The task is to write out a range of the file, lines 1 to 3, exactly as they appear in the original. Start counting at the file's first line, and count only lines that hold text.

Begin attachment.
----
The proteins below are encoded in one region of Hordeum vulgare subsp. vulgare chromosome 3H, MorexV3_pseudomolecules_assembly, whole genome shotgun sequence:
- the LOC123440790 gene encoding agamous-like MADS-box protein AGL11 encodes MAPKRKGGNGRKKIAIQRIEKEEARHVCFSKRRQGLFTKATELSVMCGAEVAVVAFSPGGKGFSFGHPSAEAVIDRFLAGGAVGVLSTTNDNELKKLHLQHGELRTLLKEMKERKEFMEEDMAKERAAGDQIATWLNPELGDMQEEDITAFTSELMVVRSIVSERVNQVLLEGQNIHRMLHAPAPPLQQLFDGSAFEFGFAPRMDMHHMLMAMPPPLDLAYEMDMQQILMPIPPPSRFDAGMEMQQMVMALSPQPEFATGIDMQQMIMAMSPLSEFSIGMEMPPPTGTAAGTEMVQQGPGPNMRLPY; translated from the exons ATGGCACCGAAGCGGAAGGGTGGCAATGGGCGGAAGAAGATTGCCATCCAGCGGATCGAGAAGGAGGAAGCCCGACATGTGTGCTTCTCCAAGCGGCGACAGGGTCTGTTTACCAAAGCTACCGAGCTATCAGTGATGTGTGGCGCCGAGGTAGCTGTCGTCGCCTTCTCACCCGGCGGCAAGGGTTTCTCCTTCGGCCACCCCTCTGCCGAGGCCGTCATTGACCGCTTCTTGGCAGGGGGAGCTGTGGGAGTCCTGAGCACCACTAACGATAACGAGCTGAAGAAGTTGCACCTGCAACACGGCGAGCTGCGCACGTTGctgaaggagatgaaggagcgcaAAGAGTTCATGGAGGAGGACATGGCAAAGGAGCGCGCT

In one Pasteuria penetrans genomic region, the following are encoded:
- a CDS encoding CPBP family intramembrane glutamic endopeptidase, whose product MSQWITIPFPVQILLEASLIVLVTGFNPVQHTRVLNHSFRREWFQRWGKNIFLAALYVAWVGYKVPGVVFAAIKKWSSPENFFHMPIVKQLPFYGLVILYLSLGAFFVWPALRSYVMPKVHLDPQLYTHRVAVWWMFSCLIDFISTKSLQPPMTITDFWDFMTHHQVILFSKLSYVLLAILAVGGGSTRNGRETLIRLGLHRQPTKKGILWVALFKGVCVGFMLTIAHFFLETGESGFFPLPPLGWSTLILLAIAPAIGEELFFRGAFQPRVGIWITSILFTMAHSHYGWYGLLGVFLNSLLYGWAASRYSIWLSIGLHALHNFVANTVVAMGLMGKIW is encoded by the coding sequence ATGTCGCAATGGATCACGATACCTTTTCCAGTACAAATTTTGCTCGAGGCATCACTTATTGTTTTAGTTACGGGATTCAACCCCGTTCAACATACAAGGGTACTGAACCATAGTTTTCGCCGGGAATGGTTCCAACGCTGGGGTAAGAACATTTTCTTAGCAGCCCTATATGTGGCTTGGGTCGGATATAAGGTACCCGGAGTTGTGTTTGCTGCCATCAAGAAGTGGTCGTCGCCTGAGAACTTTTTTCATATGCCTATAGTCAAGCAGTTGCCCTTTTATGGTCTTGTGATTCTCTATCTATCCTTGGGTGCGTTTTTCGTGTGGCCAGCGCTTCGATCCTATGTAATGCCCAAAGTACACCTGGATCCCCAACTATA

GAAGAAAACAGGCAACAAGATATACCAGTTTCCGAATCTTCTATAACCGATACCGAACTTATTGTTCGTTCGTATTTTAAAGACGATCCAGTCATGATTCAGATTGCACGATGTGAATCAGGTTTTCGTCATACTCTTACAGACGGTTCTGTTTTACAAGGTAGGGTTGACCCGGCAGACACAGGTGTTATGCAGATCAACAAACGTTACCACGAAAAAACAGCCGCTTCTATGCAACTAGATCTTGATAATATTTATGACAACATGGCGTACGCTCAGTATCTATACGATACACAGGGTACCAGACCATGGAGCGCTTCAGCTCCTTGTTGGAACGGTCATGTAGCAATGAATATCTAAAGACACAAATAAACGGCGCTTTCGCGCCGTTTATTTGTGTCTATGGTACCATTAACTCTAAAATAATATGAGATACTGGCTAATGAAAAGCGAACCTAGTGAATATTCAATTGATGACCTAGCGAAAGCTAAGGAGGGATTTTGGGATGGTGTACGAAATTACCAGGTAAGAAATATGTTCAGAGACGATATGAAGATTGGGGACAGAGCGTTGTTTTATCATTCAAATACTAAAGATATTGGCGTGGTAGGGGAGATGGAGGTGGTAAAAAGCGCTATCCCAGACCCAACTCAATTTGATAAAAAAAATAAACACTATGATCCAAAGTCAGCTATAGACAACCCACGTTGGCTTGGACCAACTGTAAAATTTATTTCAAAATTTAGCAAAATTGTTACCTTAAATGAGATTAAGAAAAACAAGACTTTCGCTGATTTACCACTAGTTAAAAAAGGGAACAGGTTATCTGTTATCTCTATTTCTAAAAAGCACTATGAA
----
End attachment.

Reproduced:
The proteins below are encoded in one region of Hordeum vulgare subsp. vulgare chromosome 3H, MorexV3_pseudomolecules_assembly, whole genome shotgun sequence:
- the LOC123440790 gene encoding agamous-like MADS-box protein AGL11 encodes MAPKRKGGNGRKKIAIQRIEKEEARHVCFSKRRQGLFTKATELSVMCGAEVAVVAFSPGGKGFSFGHPSAEAVIDRFLAGGAVGVLSTTNDNELKKLHLQHGELRTLLKEMKERKEFMEEDMAKERAAGDQIATWLNPELGDMQEEDITAFTSELMVVRSIVSERVNQVLLEGQNIHRMLHAPAPPLQQLFDGSAFEFGFAPRMDMHHMLMAMPPPLDLAYEMDMQQILMPIPPPSRFDAGMEMQQMVMALSPQPEFATGIDMQQMIMAMSPLSEFSIGMEMPPPTGTAAGTEMVQQGPGPNMRLPY; translated from the exons ATGGCACCGAAGCGGAAGGGTGGCAATGGGCGGAAGAAGATTGCCATCCAGCGGATCGAGAAGGAGGAAGCCCGACATGTGTGCTTCTCCAAGCGGCGACAGGGTCTGTTTACCAAAGCTACCGAGCTATCAGTGATGTGTGGCGCCGAGGTAGCTGTCGTCGCCTTCTCACCCGGCGGCAAGGGTTTCTCCTTCGGCCACCCCTCTGCCGAGGCCGTCATTGACCGCTTCTTGGCAGGGGGAGCTGTGGGAGTCCTGAGCACCACTAACGATAACGAGCTGAAGAAGTTGCACCTGCAACACGGCGAGCTGCGCACGTTGctgaaggagatgaaggagcgcaAAGAGTTCATGGAGGAGGACATGGCAAAGGAGCGCGCT

In one Pasteuria penetrans genomic region, the following are encoded: